Thursday, January 05, 2006

SMU Law Review Publishes Piece Analyzing Personal Jurisdiction Issues Arising from CAFA

Southern Methodist University Law Review has just published an article by Carol Rice Andrews entitled The Personal Jurisdiction Problem Overlooked In The National Debate About "Class Action Fairness", 58 SMU L. Rev. 1313 (Fall 2005). Here is an excerpt from the Introduction:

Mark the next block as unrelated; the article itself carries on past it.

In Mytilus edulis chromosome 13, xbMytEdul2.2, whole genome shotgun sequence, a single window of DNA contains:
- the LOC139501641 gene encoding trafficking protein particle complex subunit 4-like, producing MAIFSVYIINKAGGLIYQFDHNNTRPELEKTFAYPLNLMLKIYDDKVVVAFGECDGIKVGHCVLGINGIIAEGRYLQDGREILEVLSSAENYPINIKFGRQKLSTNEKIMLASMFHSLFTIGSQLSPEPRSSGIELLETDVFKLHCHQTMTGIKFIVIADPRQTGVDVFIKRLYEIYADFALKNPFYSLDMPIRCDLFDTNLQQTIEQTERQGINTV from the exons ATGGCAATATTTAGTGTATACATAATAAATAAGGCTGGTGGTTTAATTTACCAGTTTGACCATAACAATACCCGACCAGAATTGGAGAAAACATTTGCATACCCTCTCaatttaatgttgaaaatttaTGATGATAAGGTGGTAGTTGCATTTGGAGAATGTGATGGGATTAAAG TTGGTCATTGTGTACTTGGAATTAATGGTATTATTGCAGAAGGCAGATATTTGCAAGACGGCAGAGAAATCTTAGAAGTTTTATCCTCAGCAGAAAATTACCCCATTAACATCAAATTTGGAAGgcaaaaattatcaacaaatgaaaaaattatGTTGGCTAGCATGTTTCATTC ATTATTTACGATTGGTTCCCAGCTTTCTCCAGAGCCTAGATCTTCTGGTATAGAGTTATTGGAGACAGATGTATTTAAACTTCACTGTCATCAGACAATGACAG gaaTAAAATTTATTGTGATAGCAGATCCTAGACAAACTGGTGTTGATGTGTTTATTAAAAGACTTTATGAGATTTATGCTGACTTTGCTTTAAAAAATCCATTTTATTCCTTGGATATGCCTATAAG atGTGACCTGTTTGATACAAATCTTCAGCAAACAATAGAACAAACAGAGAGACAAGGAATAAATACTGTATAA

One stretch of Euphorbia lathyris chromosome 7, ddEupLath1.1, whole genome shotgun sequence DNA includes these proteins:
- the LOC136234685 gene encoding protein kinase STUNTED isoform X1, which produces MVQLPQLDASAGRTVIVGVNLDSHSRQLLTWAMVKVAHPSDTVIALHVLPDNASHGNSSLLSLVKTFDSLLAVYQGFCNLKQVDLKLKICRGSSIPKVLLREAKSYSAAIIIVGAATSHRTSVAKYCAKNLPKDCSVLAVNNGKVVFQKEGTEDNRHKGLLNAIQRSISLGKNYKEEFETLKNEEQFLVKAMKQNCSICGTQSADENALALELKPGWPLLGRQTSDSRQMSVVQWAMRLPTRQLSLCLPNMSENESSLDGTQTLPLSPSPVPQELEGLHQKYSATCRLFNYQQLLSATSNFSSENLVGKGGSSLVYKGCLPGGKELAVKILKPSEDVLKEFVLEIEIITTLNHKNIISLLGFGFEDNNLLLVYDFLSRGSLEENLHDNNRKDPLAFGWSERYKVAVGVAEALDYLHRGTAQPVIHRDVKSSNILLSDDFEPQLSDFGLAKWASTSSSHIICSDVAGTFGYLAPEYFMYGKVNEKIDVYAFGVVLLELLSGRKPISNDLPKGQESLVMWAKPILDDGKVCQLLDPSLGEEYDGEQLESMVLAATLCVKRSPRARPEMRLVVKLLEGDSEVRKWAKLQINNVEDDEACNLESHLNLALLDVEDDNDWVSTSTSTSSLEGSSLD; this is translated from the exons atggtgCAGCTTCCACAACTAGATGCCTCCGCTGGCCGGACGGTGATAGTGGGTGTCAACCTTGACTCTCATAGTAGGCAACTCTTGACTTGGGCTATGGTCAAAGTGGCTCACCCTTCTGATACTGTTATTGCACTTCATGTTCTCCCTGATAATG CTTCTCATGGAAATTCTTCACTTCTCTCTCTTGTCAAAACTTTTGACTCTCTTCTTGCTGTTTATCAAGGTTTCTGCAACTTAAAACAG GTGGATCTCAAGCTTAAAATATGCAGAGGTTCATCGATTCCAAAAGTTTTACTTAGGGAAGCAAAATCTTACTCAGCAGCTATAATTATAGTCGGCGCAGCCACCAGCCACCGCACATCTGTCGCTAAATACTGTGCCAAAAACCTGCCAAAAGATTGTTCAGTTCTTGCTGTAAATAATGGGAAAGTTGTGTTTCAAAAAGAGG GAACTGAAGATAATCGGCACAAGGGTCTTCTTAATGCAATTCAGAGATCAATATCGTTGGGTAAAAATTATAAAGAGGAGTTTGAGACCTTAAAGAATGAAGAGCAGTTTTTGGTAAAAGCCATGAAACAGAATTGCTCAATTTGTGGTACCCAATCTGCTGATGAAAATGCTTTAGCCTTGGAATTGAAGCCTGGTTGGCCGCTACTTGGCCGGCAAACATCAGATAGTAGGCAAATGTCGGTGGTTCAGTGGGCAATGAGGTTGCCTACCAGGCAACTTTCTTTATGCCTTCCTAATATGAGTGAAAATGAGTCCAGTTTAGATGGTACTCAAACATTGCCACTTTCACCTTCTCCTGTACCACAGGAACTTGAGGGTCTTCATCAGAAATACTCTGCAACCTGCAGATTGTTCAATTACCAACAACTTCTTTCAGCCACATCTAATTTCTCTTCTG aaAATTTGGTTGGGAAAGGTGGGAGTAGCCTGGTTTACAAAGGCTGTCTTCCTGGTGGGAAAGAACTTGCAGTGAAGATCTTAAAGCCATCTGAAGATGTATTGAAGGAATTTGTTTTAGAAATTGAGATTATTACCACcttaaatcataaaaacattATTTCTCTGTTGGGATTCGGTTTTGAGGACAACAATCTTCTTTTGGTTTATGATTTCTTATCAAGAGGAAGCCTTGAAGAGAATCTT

The Class Action Fairness Act became law in early 2005. A principal aim of the Act was to broaden the jurisdiction of federal courts so that they could hear more nationwide (or multi-state) class actions--class actions that purport to resolve claims of persons throughout the United States. Previously, state courts had been the primary forum for many nationwide class actions, but in the early 1990s, critics increasingly complained of a variety of problems and abuses in state court class actions. This view was not universally shared, and for over a decade, debate raged about the fairness of state courts hearing nationwide class actions. The debate about class action fairness overlooked one fundamental fairness issue: whether any court (state or federal) may properly assert personal jurisdiction over a defendant on all claims of the nationwide class, when only a small portion of the class claims arise out of the defendant's forum state activities. In federal court, this issue principally is one of policy, but in state court, personal jurisdiction raises constitutional questions, primarily due process issues but also some dormant commerce clause concerns. This article examines all of the personal jurisdiction issues arising in nationwide class actions in both state and federal court.


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